Why has there been no spike in heart deaths in Scotland?

The UK’s best-performing Health Secretary?

From BBC UK (and headlining in the Guardian), today:

Extreme disruption to NHS services has been driving a sharp spike in heart disease deaths since the start of the pandemic, a charity has warned.

The British Heart Foundation (BHF) said ambulance delays, inaccessible care and waits for surgery are linked to 30,000 excess cardiac deaths in England.


There is no equivalent report in the Scottish MSM. That, in itself, tells you something. Had they any such evidence of a spike, you can be sure opposition MSPs would have fed BBC Scotland and the papers with the story along with another call for Humza Yousaf to resign.

All things being equal, the above 30 000 excess cardiac deaths in England should appear as 3 000 in Scotland. NRS figures published on 20 September 2022, show 221 more deaths in 2021/2022 than in the 5 year average and only 143 more than in 2021.


What’s going on here? Could NHS Scotland, again, being doing better than NHS England? Is it because we have more beds, nurses and consultants, pro rata? Is it because our A&E service is 20% faster? Is it because we have a better Health Secretary?


8 thoughts on “Why has there been no spike in heart deaths in Scotland?

  1. English stats are “British” and apply equally to Scotland.

    Scottish stats (“managed” as required) are Scottish and therefore apply ONLY to us.

    The BBC—News you Cannot trust!

    English Health Minister? Nope, no one here with that name.
    Scottish Health Minister–guilty as charged, M’lud.

    Hi Jack–can pish higher up the wall, and that wins the argument says Britnat mejah!

    Liked by 2 people

  2. Can anyone name the English Health Secretary ?
    It is re-filled , it appears , on a weekly basis such is its lack of importance in the eyes of the Tories .


  3. On the subject of statistics that you touched upon in the article.

    Following on from the Camley cartoon suggesting the statistics for A&E being massaged in some way I noticed that Jackie Baillie had a post on Twitter yesterday on the subject of statistical output from the NHS/PHS being inaccurate. She had written to the body which regulates the way stats are published about one of the reports from PHS about NHS performance. She posted a copy of their reply which did contain some muted criticism of the stats but was not damning although her interpretation of the reply would have led you to think it was. Sorry to be a bit vague but at that point I was not paying close attention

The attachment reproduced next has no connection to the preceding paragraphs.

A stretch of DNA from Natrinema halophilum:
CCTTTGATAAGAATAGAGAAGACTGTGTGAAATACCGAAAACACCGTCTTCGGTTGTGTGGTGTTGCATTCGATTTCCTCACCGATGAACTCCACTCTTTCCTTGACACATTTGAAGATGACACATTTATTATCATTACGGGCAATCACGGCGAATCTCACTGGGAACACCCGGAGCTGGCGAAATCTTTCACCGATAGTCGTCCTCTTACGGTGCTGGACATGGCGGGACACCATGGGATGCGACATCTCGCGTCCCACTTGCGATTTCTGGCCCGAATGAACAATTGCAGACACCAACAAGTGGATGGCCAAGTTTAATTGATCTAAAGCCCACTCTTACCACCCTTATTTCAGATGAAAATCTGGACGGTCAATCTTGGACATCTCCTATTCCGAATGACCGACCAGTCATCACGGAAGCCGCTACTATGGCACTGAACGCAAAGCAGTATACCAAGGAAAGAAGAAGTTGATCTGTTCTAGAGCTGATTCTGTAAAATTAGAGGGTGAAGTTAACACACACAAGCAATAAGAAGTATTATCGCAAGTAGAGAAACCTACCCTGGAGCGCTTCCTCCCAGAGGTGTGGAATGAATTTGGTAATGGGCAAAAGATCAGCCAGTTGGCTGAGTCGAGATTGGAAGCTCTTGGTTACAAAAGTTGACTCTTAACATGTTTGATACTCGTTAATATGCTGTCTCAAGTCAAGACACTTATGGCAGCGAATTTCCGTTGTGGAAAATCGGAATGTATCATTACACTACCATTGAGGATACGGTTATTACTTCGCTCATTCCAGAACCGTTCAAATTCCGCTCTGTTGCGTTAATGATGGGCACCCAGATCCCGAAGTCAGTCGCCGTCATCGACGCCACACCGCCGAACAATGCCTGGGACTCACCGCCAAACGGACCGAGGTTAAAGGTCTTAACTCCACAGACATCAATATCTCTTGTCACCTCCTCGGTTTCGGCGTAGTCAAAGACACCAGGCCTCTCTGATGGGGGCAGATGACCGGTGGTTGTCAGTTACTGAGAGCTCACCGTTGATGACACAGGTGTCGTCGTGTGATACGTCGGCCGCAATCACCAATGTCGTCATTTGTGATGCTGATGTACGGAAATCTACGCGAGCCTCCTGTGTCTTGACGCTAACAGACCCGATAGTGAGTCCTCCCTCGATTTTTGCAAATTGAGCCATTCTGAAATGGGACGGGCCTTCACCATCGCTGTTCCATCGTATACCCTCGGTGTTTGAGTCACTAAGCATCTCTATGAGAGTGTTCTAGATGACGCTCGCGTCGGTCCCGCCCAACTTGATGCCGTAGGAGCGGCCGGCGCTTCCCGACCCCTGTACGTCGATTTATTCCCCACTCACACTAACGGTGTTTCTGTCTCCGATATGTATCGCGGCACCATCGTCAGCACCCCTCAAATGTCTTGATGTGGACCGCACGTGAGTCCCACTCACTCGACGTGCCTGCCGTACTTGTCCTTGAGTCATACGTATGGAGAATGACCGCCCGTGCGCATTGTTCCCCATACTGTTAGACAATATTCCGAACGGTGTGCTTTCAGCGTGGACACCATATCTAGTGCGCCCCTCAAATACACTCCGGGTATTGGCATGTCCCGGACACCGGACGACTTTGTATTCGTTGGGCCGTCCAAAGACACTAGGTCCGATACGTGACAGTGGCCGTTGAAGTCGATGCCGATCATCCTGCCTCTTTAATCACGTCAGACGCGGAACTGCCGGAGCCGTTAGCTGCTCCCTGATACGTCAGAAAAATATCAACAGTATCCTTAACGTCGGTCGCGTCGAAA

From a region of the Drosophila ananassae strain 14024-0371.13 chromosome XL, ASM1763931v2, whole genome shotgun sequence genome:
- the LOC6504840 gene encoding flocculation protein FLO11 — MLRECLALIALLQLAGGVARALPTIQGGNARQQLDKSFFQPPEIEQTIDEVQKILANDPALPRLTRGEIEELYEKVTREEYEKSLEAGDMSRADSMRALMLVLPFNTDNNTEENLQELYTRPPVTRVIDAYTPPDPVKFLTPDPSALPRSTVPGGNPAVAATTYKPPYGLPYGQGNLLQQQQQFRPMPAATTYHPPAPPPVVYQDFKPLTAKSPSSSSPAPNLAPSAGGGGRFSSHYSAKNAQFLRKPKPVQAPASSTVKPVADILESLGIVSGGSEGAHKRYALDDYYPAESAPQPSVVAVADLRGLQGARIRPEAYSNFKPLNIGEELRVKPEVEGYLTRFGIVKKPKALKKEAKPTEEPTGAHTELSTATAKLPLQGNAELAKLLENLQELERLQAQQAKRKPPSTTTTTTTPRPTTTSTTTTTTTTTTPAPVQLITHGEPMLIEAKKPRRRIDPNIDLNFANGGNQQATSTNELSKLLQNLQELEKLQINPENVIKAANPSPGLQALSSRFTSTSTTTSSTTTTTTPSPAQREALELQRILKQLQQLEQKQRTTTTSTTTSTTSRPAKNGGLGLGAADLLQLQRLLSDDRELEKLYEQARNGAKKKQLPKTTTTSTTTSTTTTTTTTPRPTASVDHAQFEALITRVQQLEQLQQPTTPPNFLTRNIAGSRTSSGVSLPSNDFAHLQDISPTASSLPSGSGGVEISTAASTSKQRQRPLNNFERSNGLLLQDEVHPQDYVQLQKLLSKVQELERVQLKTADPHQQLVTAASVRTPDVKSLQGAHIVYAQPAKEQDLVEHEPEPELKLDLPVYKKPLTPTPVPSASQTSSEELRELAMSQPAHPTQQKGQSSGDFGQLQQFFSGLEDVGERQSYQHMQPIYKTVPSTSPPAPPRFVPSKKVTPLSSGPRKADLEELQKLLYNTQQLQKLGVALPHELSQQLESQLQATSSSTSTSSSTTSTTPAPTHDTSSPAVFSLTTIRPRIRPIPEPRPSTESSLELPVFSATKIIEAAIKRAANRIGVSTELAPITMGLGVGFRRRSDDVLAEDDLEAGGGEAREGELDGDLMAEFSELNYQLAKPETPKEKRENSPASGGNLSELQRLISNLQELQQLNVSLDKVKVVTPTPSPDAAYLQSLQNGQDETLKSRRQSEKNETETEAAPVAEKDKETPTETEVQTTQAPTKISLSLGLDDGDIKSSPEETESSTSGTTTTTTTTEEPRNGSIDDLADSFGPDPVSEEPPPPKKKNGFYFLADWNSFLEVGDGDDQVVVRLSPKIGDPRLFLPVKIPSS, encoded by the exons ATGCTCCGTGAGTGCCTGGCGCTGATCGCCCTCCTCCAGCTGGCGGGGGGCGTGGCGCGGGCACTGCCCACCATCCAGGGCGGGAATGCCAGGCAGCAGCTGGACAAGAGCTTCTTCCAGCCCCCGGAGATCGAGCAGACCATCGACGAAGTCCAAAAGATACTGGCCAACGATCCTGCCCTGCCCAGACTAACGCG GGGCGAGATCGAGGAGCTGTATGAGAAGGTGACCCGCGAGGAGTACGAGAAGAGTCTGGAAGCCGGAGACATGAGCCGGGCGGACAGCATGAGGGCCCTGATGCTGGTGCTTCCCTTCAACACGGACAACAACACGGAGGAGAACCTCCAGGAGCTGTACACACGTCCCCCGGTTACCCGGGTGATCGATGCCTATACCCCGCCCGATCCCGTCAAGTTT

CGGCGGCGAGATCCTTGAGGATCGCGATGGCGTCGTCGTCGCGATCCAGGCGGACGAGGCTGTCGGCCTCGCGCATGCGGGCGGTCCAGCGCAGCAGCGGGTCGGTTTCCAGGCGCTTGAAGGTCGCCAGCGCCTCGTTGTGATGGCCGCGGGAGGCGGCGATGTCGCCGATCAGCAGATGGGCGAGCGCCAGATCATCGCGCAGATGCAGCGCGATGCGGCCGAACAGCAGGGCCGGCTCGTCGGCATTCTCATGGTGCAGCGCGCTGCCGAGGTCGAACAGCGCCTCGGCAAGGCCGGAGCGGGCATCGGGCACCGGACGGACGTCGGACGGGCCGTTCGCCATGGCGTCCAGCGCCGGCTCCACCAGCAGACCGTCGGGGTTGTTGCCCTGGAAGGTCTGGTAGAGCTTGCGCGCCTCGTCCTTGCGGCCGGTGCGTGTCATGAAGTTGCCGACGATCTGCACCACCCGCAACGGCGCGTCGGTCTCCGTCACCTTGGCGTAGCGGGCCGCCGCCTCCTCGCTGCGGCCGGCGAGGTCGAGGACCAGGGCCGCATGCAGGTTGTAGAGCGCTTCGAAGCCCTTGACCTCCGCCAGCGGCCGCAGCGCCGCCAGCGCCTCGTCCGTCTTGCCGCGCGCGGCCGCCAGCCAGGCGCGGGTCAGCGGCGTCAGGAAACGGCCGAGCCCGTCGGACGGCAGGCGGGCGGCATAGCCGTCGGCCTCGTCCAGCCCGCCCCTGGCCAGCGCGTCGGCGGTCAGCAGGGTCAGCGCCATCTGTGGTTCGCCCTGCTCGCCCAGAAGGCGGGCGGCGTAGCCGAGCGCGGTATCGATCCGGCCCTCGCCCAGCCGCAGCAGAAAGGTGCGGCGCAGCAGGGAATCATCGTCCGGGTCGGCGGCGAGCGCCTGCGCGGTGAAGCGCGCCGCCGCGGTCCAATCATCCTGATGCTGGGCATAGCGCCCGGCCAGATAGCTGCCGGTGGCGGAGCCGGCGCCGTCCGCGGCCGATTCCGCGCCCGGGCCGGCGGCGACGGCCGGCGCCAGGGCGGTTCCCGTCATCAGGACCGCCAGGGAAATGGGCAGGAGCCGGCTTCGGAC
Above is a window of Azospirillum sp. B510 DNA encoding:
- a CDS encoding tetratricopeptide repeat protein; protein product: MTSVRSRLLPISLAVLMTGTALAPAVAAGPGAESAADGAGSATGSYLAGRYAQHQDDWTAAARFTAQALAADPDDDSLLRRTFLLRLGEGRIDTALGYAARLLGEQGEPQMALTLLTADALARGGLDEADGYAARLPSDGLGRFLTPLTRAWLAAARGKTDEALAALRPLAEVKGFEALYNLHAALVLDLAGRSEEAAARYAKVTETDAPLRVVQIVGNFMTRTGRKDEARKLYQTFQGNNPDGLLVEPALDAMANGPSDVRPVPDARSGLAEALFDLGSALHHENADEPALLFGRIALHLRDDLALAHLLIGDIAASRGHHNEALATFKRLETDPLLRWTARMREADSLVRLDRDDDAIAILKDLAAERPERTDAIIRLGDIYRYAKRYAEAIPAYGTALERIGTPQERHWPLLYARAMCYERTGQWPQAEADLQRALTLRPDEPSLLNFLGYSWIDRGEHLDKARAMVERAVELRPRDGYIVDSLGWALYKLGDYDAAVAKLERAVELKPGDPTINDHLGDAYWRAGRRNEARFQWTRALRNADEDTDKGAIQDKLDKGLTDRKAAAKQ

Then on Reporting Scotland last night the Disclosure piece about the charges included an interview with the Transport Minister, Ms Gilruth. Almost the very first question was about their stats compared to the official stats and did she believe the official stats. That was the light bulb moment. Take these 3 items together all ocurring over a short period and it begins to look like a coordinated attempt to undermine faith in the stats released by the ScotGov and bodies such as the NHS/PHS etc.

    If the idea takes hold that the stats are hot to be trusted that would lead to huge problems for the ScotGov and a loss of confidence in its competence.

    Perhaps I am being overly suspicious/paranoid but worth keeping a quiet watching brief on this.

    Liked by 2 people

    1. Ledgerwood, I agree that they seem to be trying to sow the seeds of doubt as regards the validity of the stats. It’s a neon sign of their own desperation.

      However, I would counter by saying the BBC Scotland especially, has too much “Form” over a long period time in trying to mislead its audience that anything BBC Scotland reports these days, apart from the weather, will always be viewing with suspicion by most folk.

      As for the “Scottish Papers”, their circulation figures highlight how much they mean to the average Scot.

      Liked by 3 people

  4. Much if not all of the statistics published by Scottish Government, or bodies like PHS and the NHS are badged as “Official Statistics” (OS) – or “National Statistics” (there is a slight difference) but both are governed by the Code of Practice for Statistics and overseen ultimately by the UK Statistics Authority (UKSA). The Code sets out principles for the development and publication of OS including that they must be free from political interference. In Government they will usually be produced by staff of the Government Statistical Service (GSS) and they certainly take the Code seriously and have their own management structure with the Chief Statistician at the top. No member of Govt other than the statistician(s) producing the report would get access to OS until they are in their final form (ie they can’t be changed) and at most 5 working days before publication. The idea that the Scottish Govt’s OS are in some way different from other OS is therefore daft.

    Liked by 2 people

  5. It never fails to astonish me that in a Westminster Select Committee forum we recently witnessed a Tory MP was accusing the CEO of ENHS about the failings and yet we have consistent calls from Tory MSP’s for the Scottish Health secy to resign for the shortcomings in the SNHS despite being the best performing health service in the UK. The shear audacity of these people beggars belief.

    Liked by 1 person

Leave a Reply

Fill in your details below or click an icon to log in:

WordPress.com Logo

You are commenting using your WordPress.com account. Log Out /  Change )

Twitter picture

You are commenting using your Twitter account. Log Out /  Change )

Facebook photo

You are commenting using your Facebook account. Log Out /  Change )

Connecting to %s

This site uses Akismet to reduce spam. Learn how your comment data is processed.